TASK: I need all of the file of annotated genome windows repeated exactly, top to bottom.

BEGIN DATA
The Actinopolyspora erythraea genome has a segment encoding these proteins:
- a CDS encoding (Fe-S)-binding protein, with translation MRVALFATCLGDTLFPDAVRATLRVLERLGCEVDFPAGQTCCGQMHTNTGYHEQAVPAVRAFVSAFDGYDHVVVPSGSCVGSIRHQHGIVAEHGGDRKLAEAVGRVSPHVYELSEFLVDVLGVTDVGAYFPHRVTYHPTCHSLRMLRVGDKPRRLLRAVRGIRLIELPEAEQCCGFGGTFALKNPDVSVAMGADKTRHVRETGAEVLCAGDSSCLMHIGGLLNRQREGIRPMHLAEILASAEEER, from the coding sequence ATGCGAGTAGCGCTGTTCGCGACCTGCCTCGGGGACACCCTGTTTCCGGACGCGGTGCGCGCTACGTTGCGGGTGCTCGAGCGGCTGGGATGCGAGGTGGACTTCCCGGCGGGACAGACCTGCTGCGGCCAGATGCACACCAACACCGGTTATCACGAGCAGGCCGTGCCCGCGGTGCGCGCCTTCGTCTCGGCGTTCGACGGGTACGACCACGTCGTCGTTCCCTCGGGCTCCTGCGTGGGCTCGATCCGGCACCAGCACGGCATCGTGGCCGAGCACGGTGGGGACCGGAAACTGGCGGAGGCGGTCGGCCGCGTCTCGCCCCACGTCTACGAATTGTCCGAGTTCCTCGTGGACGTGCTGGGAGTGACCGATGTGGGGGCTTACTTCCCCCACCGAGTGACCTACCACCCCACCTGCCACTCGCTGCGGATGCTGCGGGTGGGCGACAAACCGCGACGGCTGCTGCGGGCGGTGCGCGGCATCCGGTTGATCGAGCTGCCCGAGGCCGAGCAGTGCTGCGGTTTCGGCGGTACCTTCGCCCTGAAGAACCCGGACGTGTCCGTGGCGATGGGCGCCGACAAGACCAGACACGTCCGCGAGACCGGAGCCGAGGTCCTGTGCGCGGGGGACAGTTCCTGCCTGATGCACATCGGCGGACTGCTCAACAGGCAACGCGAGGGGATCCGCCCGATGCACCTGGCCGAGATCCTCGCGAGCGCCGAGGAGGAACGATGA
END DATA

The Actinopolyspora erythraea genome has a segment encoding these proteins:
- a CDS encoding (Fe-S)-binding protein, with translation MRVALFATCLGDTLFPDAVRATLRVLERLGCEVDFPAGQTCCGQMHTNTGYHEQAVPAVRAFVSAFDGYDHVVVPSGSCVGSIRHQHGIVAEHGGDRKLAEAVGRVSPHVYELSEFLVDVLGVTDVGAYFPHRVTYHPTCHSLRMLRVGDKPRRLLRAVRGIRLIELPEAEQCCGFGGTFALKNPDVSVAMGADKTRHVRETGAEVLCAGDSSCLMHIGGLLNRQREGIRPMHLAEILASAEEER, from the coding sequence ATGCGAGTAGCGCTGTTCGCGACCTGCCTCGGGGACACCCTGTTTCCGGACGCGGTGCGCGCTACGTTGCGGGTGCTCGAGCGGCTGGGATGCGAGGTGGACTTCCCGGCGGGACAGACCTGCTGCGGCCAGATGCACACCAACACCGGTTATCACGAGCAGGCCGTGCCCGCGGTGCGCGCCTTCGTCTCGGCGTTCGACGGGTACGACCACGTCGTCGTTCCCTCGGGCTCCTGCGTGGGCTCGATCCGGCACCAGCACGGCATCGTGGCCGAGCACGGTGGGGACCGGAAACTGGCGGAGGCGGTCGGCCGCGTCTCGCCCCACGTCTACGAATTGTCCGAGTTCCTCGTGGACGTGCTGGGAGTGACCGATGTGGGGGCTTACTTCCCCCACCGAGTGACCTACCACCCCACCTGCCACTCGCTGCGGATGCTGCGGGTGGGCGACAAACCGCGACGGCTGCTGCGGGCGGTGCGCGGCATCCGGTTGATCGAGCTGCCCGAGGCCGAGCAGTGCTGCGGTTTCGGCGGTACCTTCGCCCTGAAGAACCCGGACGTGTCCGTGGCGATGGGCGCCGACAAGACCAGACACGTCCGCGAGACCGGAGCCGAGGTCCTGTGCGCGGGGGACAGTTCCTGCCTGATGCACATCGGCGGACTGCTCAACAGGCAACGCGAGGGGATCCGCCCGATGCACCTGGCCGAGATCCTCGCGAGCGCCGAGGAGGAACGATGA